A topic under intensive study in community ecology and biogeography is the degree to which microscopic, as well as macroscopic organisms, show spatially‐structured variation in community characteristics. In general, unicellular microscopic organisms are regarded as ubiquitously distributed and, therefore, without a clear biogeographic signal. This view was summarized 75 years ago by Baas‐Becking, who stated “everything is everywhere, but, the environment selects”. Within the context of metacommunity theory, this hypothesis is congruent with the species sorting model. By using a broad‐scale dataset on stream diatom communities and environmental predictor variables across most of Finland, our main aim was to test this hypothesis. Patterns of spatial autocorrelation were evaluated by Moran's I based correlograms, whereas partial regression analysis and partial redundancy analysis were used to quantify the relative importance of environmental and spatial factors on total species richness and on community composition, respectively. Significant patterns of spatial autocorrelation were found for all environmental variables, which also varied widely. Our main results were clear‐cut. In general, pure spatial effects clearly overcame those of environmental effects, with the former explaining much more variation in species richness and community composition. Most likely, missing environmental variables cannot explain the higher predictive power of spatial variables, because we measured key factors that have previously been found to be the most important variables (e.g. pH, conductivity, colour, phosphorus, nitrogen) shaping the structure of diatom communities. Therefore, our results provided only limited support for the Baas‐Becking hypothesis and the species sorting perspective of metacommunity theory.
The potential atmospheric impact of constructed wetlands (CWs) should be examined as there is a worldwide increase in the development of these systems. Fluxes of N(2)O, CH(4), and CO(2) have been measured from CWs in Estonia, Finland, Norway, and Poland during winter and summer in horizontal and vertical subsurface flow (HSSF and VSSF), free surface water (FSW), and overland and groundwater flow (OGF) wetlands. The fluxes of N(2)O-N, CH(4)-C, and CO(2)-C ranged from -2.1 to 1000, -32 to 38 000, and -840 to 93 000 mg m(-2) d(-1), respectively. Emissions of N(2)O and CH(4) were significantly higher during summer than during winter. The VSSF wetlands had the highest fluxes of N(2)O during both summer and winter. Methane emissions were highest from the FSW wetlands during wintertime. In the HSSF wetlands, the emissions of N(2)O and CH(4) were in general highest in the inlet section. The vegetated ponds in the FSW wetlands released more N(2)O than the nonvegetated ponds. The global warming potential (GWP), summarizing the mean N(2)O and CH(4) emissions, ranged from 5700 to 26000 and 830 to 5100 mg CO(2) equivalents m(-2) d(-1) for the four CW types in summer and winter, respectively. The wintertime GWP was 8.5 to 89.5% of the corresponding summertime GWP, which highlights the importance of the cold season in the annual greenhouse gas release from north temperate and boreal CWs. However, due to their generally small area North European CWs were suggested to represent only a minor source for atmospheric N(2)O and CH(4).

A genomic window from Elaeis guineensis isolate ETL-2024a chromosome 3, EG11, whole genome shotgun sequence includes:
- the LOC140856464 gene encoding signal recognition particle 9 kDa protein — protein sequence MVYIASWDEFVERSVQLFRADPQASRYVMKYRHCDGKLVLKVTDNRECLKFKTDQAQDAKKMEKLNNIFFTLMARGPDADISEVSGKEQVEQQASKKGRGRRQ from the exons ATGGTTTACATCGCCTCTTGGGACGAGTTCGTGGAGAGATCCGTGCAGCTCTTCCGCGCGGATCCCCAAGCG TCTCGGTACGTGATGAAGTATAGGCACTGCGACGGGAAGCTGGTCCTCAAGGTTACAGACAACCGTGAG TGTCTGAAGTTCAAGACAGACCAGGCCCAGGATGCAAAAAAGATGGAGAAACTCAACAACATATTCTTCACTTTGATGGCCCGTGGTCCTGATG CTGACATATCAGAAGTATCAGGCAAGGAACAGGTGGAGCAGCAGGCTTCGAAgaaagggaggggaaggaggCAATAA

AimTo discover whether lake and stream diatom communities show different patterns in species richness and in their local (LCBD) and species (SCBD) contributions to beta diversity in relation to macroscale environmental characteristics.LocationFinland.MethodsAs biological data, we used diatom samples collected from Finnish stream (n = 492) and lake (n = 290) sites. As explanatory variable data, we used information on macroscale environmental and historical aspects, such as bedrock, soil and post‐glacial highest shoreline. We also accounted for catchment areas, different levels of isolation and relative centrality of the study sites. We ran multiple linear models and selected best models based on AICc values.ResultsWe found that macroscale factors affecting diatom richness and ecological uniqueness differed clearly between streams and lakes. LCBD and species richness of stream communities were more affected by regional environmental characteristics, whereas LCBD and species richness of lake communities were more often driven by spatial measures. The measures of LCBD and species richness showed a slightly negative relationship in streams, but no such relationship was detected in lakes. Also, we showed that, for both streams and lakes, SCBD was strongly determined by the number of sites occupied by a species and the overall abundance of a species.Main conclusionsOur findings related to the distinction between the determinants of lake and stream species richness or LCBD may be tied to the different hydrological connectivity levels occurring in freshwater lotic and lentic systems. Also, in streams, sites with exceptional ecological uniqueness seem to have a rather low number of species. Our findings may be applied to biological conservation and monitoring planning, emphasizing that not only species‐rich but also unique low‐richness sites may be valuable conservation goals.
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